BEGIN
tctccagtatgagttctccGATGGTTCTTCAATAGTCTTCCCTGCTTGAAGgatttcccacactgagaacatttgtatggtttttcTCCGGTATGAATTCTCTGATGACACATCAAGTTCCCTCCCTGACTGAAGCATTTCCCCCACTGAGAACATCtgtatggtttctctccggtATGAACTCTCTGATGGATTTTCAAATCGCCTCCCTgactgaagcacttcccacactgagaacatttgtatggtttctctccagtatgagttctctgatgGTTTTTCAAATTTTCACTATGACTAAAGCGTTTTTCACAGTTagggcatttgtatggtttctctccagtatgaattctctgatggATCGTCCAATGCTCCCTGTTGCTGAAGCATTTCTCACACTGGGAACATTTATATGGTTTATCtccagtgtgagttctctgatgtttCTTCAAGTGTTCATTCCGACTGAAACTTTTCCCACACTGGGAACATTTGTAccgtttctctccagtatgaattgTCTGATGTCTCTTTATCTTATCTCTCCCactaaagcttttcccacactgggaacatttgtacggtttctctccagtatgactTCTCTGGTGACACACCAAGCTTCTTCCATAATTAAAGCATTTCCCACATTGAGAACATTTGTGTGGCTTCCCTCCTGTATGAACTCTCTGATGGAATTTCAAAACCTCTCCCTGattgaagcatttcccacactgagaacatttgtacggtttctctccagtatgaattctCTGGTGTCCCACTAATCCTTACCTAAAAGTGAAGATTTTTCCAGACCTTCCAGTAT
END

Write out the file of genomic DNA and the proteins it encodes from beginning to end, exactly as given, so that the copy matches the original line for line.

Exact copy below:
tctccagtatgagttctccGATGGTTCTTCAATAGTCTTCCCTGCTTGAAGgatttcccacactgagaacatttgtatggtttttcTCCGGTATGAATTCTCTGATGACACATCAAGTTCCCTCCCTGACTGAAGCATTTCCCCCACTGAGAACATCtgtatggtttctctccggtATGAACTCTCTGATGGATTTTCAAATCGCCTCCCTgactgaagcacttcccacactgagaacatttgtatggtttctctccagtatgagttctctgatgGTTTTTCAAATTTTCACTATGACTAAAGCGTTTTTCACAGTTagggcatttgtatggtttctctccagtatgaattctctgatggATCGTCCAATGCTCCCTGTTGCTGAAGCATTTCTCACACTGGGAACATTTATATGGTTTATCtccagtgtgagttctctgatgtttCTTCAAGTGTTCATTCCGACTGAAACTTTTCCCACACTGGGAACATTTGTAccgtttctctccagtatgaattgTCTGATGTCTCTTTATCTTATCTCTCCCactaaagcttttcccacactgggaacatttgtacggtttctctccagtatgactTCTCTGGTGACACACCAAGCTTCTTCCATAATTAAAGCATTTCCCACATTGAGAACATTTGTGTGGCTTCCCTCCTGTATGAACTCTCTGATGGAATTTCAAAACCTCTCCCTGattgaagcatttcccacactgagaacatttgtacggtttctctccagtatgaattctCTGGTGTCCCACTAATCCTTACCTAAAAGTGAAGATTTTTCCAGACCTTCCAGTAT